(5) Nivrtti Bodha or Samsara Bhavana - Nivrtti means retirement. This Bhavana asks us to remember that this self is wandering in this Samsara from one life to another, time immemorial. In words of the Great Sankara "Punarapi maranam punarapi jananam, Punarapi janani jathare Sayanam. This endless wandering from one life to the other must have some purpose. Can there be an end to it ? Surely it cannot be the scheme of Nature that this Atman should go on endlessly to experience pleasures and pains, hopes and despairs during life after life without any purpose. And if there is any purpose I must find it out. It is found that I have not gained anything by repeating this endless cycle of birth and rebirth, life and death and all the ups and downs, tensions and turmoils of aimlessly moving in this samsara. What can I do to avoid it ? A mind of a Sadhaka constantly occupied with this type of perception finally leads him to a state of Nirgrantha (Granthi) where every knot of bondage is dissolved.

(6,7,8) Asrava-Samvara-Nirjara Bhavana - The concepts of Asrava, Samvara and Nirjara have been discussed in earlier chapters. These Bhavanas are to remind us how the inflow of karmas - good as well as bad - result in bondage and how by the process of Samvara and Nirjara the inflow of new karmas can be stopped and the accumulated karmas can be destroyed.

(9) Asuci Bhavana - Every man is most deeply attached to his body. In fact all pleasures and pains are of our body. Our attachment to our family and our worldly possessions is in the ultimate analysis the attachment to our body. But what is this body ? When the self withdraws from the body what is its condition ? Even when the self does not withdraw what this body consists of ? How various diseases arise in our body ? Why it gradually decays ? If we give deeper thought to all these questions we find two important aspects of our body:

(a) Without the existence of the spirit (soul) within it, it is nothing but a conglomeration of dirt and diseases.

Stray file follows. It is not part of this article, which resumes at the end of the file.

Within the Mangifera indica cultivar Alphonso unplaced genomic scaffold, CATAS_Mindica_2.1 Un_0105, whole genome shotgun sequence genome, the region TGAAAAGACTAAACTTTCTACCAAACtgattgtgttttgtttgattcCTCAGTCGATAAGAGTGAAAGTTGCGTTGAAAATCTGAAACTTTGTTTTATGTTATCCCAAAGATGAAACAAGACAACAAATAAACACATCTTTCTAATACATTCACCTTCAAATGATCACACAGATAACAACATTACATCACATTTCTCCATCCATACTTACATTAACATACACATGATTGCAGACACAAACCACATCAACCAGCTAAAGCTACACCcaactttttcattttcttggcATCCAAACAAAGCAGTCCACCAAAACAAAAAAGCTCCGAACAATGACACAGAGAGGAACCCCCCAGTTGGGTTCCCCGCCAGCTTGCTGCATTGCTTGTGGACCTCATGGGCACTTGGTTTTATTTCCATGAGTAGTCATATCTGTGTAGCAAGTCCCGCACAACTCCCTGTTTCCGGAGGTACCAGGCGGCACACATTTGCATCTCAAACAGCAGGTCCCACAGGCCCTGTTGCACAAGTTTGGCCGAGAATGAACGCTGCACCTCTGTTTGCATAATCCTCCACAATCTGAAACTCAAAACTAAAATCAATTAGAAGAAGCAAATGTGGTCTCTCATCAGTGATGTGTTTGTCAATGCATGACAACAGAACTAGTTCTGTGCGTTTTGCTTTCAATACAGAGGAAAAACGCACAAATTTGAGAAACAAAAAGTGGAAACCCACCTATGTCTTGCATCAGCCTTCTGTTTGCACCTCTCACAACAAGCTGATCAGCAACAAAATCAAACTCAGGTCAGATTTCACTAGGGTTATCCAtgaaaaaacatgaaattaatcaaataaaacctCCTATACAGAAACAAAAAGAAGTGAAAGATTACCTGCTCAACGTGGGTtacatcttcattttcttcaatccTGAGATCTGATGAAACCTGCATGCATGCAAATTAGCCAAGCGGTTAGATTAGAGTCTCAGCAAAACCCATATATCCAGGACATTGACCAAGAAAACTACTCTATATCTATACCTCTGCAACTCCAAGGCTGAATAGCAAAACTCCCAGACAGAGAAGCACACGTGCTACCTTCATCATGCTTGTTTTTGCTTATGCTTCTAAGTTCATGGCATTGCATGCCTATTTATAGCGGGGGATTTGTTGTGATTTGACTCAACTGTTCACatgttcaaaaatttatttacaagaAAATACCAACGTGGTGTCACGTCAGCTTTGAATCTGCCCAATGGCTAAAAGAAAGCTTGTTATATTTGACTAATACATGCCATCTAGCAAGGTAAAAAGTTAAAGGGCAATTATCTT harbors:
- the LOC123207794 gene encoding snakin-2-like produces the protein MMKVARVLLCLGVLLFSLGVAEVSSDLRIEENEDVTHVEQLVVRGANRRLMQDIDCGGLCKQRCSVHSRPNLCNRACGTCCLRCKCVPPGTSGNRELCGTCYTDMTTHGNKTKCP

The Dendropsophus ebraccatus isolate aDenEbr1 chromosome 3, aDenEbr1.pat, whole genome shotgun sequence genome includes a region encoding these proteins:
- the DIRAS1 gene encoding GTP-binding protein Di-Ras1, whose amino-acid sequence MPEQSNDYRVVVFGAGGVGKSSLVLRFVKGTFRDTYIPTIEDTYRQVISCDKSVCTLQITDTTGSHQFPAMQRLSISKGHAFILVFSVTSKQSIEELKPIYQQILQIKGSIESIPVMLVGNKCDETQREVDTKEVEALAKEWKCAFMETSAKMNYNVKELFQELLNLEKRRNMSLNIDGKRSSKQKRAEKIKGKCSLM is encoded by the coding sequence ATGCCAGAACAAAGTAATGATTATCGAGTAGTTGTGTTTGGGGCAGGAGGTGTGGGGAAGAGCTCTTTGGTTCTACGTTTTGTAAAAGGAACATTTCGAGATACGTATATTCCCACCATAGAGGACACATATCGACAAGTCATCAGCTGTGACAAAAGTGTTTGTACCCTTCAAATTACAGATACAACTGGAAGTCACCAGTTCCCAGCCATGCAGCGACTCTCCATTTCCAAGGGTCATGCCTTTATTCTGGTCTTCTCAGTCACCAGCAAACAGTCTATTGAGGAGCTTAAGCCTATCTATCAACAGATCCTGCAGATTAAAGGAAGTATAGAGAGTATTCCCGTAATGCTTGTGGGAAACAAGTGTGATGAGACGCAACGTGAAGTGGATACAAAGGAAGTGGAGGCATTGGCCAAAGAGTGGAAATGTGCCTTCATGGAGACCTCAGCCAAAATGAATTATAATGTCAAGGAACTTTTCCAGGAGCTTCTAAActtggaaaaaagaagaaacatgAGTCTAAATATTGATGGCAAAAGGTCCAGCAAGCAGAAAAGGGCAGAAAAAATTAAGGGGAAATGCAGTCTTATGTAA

(b) Even with the existence of spirit within, it is constantly under the process of decay and deterioration.

To keep these aspects of the body constantly in mind is called Asuci Bhavana. The constant reminder of these aspects blunt our attachment to our body and keep us alive to the fact that self is something distinct and different from body, and the body can be best utilised not for enjoying the transitory objects of the world but for liberating the self from the shackles of karmas. This Bhavana is called �Asuci' as it points out to the impure aspects of the body. This is required to be done to mitigate our attachment to the body and not for cultivating hatred towards it, as misunderstood by some. All the roads of Sadhana - roads of self-realization - are requires to be traversed through body and it is this body which is the best vehicle to take us to the final destination. It is therefore, quite necessary to take its proper care and to keep it properly nourished, healthy and efficient. What is discounted here is indulgence in material objects of life to satisfy the indisciplined cravings of the body, so that it remains a fit and efficient vehicle to carry us safely in our spiritual journey.

(10) Dharma Bhavana - A constant reminder that ten virtues, viz., Samyama (Self-control), Suntra (Truthfulness), Sauca (Purity), Brahma (Chastity), Akincanata (Absence of greed), Tapas (Penances), Ksanti (Forbearnce), Mardava (softness), Rjuta (sincerity) and Mukti (Emancipation are quite necessary to uphold the world order (Dharma).

(11, 12) Loka-bhavana and Bodhi-bhavana - Both these Bhavanas are meant to remind us the nature of this universe and its functioning through the interplay of Jiva and Ajiva.

A constant reminder of these twelve Bhavanas mitigates our pangs of pains and expands our understanding of the life's problems, and even in uncomfortable situations of life does not appear burdensome.